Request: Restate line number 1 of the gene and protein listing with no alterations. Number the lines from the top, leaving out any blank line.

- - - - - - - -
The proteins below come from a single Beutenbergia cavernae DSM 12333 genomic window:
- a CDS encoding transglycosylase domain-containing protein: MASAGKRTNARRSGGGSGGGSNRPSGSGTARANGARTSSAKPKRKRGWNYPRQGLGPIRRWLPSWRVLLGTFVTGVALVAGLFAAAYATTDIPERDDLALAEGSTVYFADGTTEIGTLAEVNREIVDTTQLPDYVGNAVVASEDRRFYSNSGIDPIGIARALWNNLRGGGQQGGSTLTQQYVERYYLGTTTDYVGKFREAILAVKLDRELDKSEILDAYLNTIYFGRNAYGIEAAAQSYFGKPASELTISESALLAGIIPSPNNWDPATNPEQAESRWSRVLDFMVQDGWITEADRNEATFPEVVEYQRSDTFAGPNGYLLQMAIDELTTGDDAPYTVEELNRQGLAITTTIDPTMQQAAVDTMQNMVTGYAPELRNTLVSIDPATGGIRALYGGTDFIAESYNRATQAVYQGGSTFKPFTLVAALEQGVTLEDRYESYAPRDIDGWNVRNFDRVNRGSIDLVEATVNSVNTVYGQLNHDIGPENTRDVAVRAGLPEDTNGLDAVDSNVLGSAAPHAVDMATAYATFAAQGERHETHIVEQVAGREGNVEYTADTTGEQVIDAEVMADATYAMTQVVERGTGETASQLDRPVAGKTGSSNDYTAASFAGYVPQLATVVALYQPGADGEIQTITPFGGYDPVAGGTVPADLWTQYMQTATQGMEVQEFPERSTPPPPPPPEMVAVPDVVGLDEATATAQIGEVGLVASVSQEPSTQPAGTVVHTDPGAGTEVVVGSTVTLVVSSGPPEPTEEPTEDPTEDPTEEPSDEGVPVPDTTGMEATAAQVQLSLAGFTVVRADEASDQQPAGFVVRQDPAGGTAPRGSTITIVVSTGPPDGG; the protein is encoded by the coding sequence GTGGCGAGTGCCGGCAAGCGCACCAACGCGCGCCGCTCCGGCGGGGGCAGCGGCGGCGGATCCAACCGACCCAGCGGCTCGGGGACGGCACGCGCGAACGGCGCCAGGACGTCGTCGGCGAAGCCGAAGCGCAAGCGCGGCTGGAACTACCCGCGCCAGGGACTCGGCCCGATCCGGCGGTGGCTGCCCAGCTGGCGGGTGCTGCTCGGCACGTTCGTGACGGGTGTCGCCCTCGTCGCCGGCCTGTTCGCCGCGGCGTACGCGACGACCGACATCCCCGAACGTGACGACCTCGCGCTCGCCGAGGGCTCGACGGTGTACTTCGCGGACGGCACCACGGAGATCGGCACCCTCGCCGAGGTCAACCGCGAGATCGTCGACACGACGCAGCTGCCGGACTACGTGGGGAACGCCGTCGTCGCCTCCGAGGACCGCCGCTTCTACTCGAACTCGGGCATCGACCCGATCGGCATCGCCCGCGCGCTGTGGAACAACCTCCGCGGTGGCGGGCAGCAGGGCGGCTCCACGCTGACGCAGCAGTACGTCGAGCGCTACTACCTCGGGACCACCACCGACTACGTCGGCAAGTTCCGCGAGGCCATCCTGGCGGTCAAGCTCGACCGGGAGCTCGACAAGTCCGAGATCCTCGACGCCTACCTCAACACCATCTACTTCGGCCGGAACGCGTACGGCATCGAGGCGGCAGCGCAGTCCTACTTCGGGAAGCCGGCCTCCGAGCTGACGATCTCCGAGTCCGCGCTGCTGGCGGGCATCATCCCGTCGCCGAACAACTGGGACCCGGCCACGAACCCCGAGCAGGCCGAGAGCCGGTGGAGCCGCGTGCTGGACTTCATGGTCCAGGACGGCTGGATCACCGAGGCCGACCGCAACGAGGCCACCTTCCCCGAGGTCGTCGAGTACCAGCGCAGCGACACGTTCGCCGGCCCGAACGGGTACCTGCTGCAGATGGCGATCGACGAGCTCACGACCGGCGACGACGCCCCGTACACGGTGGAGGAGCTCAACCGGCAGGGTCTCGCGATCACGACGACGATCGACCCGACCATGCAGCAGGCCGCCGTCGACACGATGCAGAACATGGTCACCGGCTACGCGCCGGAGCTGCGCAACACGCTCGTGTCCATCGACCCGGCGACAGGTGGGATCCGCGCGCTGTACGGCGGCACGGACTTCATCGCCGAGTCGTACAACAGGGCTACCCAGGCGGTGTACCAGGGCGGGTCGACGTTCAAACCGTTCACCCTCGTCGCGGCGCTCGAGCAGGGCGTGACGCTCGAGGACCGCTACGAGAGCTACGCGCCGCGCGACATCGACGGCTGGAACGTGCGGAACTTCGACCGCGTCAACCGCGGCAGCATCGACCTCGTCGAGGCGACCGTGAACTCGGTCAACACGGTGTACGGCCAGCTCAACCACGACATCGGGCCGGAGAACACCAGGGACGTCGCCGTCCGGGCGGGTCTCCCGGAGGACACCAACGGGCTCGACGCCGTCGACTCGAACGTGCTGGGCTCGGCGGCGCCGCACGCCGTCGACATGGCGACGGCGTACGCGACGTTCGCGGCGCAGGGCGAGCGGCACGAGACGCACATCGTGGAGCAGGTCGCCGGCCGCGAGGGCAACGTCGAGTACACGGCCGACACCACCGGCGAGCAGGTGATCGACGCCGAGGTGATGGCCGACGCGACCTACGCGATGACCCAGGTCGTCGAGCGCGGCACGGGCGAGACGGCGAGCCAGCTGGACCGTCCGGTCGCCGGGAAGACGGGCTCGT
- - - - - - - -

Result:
The proteins below come from a single Beutenbergia cavernae DSM 12333 genomic window: